example, does the facilitator intend that the use of PRA should lead to an action
plan or not? You find people saying that if there is no 'development project'
coming out the end of the process, then it is not PRA... Focusing on the purpose
of the facilitator as the defining factor for PRA may tend to overplay their
determination of the outcomes, as of course the participants actively shape what
happens. But it seems that a lot of times PRA is a hit and run data collection
technique to serve the project management needs of development organizations,
so there isn't much chance for participants to shape the process. Nor is it likely
that such a 'purpose' will become the 'official' definition of PRA! ... I have
learned not to assume anything when someone tells me they 'use PRA.'

These points summarize the varied impressions of PRA practitioners who

participated in an international retreat evaluating the experience of PRA in Kenya

(Institute of Development Studies 1999). The imprecise definition of PRA has generated









confusion and has endangered the practices labeled PRA. Any action labeled "PRA" that

does not yield positive results in terms of quality of life and community mobilization will

create frustration, because:

* The original PRA involved a process in which communities mobilized to improve
their situation
* The prestige of PRA derives from the claim that it improves communities.

Confusion about the PRA concept may stem from the origins of PRA. Robert

Rhoades' 1990 paper on the oncoming revolution in methods for rural development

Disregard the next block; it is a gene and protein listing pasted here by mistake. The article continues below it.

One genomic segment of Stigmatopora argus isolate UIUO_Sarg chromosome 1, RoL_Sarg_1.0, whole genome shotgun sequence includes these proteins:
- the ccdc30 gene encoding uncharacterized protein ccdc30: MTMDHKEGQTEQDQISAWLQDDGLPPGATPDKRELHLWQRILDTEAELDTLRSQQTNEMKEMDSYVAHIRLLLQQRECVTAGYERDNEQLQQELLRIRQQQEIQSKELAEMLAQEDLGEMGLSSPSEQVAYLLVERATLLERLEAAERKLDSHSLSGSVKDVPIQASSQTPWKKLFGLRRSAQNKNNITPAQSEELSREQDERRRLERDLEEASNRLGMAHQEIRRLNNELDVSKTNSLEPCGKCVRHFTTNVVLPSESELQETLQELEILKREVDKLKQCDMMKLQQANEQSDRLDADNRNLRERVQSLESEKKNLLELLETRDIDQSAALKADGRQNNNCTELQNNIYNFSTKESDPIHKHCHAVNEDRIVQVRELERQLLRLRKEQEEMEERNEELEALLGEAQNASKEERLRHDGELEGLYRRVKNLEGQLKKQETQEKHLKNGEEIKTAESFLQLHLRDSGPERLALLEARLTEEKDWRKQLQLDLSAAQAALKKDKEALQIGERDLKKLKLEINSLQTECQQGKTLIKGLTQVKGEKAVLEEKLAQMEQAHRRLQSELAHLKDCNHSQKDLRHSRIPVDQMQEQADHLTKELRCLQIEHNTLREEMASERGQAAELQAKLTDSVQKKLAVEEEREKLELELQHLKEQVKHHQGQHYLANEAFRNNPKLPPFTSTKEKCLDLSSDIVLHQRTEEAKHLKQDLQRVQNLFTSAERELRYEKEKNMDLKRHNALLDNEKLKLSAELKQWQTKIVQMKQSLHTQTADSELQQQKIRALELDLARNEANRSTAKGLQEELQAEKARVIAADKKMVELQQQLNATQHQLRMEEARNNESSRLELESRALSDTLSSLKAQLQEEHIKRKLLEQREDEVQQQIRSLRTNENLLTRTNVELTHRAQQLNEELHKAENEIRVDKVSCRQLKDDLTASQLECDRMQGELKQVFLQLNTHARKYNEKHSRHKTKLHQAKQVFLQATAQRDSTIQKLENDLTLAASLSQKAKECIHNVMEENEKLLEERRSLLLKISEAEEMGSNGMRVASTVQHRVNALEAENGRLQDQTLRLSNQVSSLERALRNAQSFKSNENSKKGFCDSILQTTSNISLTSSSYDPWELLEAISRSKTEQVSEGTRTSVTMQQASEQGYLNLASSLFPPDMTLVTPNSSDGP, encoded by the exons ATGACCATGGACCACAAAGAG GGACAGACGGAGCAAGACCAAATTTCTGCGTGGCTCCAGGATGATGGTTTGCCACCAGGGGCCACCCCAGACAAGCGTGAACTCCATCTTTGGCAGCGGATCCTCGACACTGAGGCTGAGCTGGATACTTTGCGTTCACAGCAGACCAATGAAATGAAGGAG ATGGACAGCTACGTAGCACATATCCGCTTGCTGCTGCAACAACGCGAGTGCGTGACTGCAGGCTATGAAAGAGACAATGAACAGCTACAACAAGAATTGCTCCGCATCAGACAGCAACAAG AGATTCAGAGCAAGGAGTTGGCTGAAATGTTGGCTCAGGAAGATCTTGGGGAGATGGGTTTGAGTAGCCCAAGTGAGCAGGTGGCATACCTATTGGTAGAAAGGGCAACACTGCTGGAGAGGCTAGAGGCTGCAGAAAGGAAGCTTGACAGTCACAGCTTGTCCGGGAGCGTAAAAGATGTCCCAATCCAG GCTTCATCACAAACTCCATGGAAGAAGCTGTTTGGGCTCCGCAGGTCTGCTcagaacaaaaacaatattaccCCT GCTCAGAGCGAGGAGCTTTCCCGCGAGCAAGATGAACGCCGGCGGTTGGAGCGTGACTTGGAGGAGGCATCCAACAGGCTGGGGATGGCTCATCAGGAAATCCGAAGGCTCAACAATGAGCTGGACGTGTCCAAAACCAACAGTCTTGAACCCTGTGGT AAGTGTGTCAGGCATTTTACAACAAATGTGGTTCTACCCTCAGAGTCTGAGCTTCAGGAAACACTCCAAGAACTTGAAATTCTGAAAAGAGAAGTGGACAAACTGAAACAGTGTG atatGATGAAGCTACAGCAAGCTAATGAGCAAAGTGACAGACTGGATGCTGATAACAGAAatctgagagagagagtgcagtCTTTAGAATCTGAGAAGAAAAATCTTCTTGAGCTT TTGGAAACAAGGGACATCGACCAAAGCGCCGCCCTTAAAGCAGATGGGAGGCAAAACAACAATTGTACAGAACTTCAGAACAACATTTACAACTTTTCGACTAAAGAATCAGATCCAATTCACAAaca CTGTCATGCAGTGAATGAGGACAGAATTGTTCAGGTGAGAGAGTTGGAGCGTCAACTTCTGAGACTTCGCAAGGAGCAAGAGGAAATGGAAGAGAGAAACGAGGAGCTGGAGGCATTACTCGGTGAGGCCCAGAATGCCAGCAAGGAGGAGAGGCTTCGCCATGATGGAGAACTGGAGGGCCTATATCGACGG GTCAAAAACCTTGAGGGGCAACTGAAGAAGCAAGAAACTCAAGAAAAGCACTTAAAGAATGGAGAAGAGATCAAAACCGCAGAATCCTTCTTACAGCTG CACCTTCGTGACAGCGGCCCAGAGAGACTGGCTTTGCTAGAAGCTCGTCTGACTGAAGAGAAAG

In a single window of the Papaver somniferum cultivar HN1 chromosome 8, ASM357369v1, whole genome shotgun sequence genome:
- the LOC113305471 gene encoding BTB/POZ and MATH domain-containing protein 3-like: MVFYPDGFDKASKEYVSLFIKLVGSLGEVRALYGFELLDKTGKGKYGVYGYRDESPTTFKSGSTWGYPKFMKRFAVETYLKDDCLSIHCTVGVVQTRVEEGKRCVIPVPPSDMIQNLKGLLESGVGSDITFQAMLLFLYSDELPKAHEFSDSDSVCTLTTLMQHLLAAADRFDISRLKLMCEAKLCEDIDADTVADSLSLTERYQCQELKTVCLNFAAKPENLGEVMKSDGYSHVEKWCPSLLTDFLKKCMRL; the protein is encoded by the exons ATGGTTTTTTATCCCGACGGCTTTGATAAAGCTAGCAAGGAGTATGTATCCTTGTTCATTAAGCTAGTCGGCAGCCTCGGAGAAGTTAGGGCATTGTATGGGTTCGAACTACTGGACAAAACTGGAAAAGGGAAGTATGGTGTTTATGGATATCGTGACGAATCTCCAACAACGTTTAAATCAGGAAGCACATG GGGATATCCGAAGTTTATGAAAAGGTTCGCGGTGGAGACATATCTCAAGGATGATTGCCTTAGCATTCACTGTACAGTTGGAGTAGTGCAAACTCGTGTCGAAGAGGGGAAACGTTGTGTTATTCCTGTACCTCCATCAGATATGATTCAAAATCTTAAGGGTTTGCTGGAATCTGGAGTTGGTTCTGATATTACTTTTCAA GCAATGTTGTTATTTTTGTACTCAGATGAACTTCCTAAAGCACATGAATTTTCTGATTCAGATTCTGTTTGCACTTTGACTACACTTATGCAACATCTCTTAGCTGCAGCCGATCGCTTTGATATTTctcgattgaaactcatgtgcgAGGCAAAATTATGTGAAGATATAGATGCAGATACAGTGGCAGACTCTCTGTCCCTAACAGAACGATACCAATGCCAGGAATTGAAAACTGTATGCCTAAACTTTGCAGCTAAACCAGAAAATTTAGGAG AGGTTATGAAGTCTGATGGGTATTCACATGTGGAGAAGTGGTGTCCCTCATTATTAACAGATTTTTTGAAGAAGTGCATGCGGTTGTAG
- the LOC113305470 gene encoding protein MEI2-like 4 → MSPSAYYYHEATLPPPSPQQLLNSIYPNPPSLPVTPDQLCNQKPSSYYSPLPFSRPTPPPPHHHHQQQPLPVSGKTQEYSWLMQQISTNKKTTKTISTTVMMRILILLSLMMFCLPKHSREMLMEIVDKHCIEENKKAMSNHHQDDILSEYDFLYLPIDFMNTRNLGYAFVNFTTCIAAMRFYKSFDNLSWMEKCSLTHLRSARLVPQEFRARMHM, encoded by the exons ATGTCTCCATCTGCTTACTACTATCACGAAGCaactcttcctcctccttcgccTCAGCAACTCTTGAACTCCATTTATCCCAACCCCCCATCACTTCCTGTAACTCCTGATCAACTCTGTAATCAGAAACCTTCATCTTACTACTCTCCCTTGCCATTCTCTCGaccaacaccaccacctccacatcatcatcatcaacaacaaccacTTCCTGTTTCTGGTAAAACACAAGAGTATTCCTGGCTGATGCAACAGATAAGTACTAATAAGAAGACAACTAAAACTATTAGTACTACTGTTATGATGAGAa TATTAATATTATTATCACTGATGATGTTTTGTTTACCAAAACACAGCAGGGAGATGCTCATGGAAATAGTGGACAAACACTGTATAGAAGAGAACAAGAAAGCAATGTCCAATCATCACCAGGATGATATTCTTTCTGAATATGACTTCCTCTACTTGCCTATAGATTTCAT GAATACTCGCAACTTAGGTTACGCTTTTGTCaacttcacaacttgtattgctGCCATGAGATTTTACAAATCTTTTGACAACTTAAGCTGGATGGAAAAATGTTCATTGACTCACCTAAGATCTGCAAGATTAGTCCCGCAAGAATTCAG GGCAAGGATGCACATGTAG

research suggests that, by the late 1980s, Rapid Rural Appraisal was changing, starting to

utilize research methods that were more visual (Rhoades 1990). However, at that time,

the same visual "tools" started to be used in Africa by Richard Ford and others to

generate community action plans (Ford et al. 1994; Ford and Lelo 1991; Ford et al. 1992;

Ford et al. 1993; Kabutha et al. 1991). When their first results appeared to be very

positive, participatory rural appraisal gained popularity. Because it was a direct evolution

of rapid rural appraisal (a methodology that was not intended to generate community

action, but to yield valid, fast and inexpensive information), much PRA is in fact

participatory RRA with a new label.

In the early 1990s, PRA was described as a process of diagnosis and planning to

generate a community action plan (Instituto de Los Recursos Mundiales and Grupo de

Estudios Ambientales 1993; National Environment Secretariat et al. 1991; Odour-Noah et

al. 1992). However, by 1994, PRA was already described as "a growing family of

approaches and methods" (Chambers 1994b:1253), with several different uses. Thus,

there are two concepts of PRA: one that emphasizes theprocess and the objective of









community appraisal, planning and action; and another that emphasizes the participatory

use of diagrams in data gathering and raising community awareness.

This second concept of PRA seems to be an appropriation of the PRA label by the

RRA practitioners, among them Robert Chambers. To Chambers (1994a), the main

differences between RRA and PRA are that RRA is extractive and verbal, while PRA is

"empowering" and visual. To him, planning and action are "often" a result; they are not a

necessary part of the methodology. Those differences can be disputed because

* RRA had already started to use more visual techniques and include local participation
even before the PRA label was created and first used in Kenya
* PRA involved, originally, the generation of a community action plan

After RRA established itself as a valid research strategy, it has been criticized and

described as extractive and not very participatory (Chambers 1994a). To escape criticism

of RRA, concerned RRA practitioners had to differentiate their work. It can be argued

that PRA, as a data gathering method, is just a perfected use of RRA, in terms of local

participation. This perfected form of RRA, apparently, is today labeled as PRA as a way

to enjoy the prestige of this new approach and to escape criticism directed toward old and

because "participatory" sounds a lot better than "rapid"! In fact, RRA still exists and is

surprisingly common.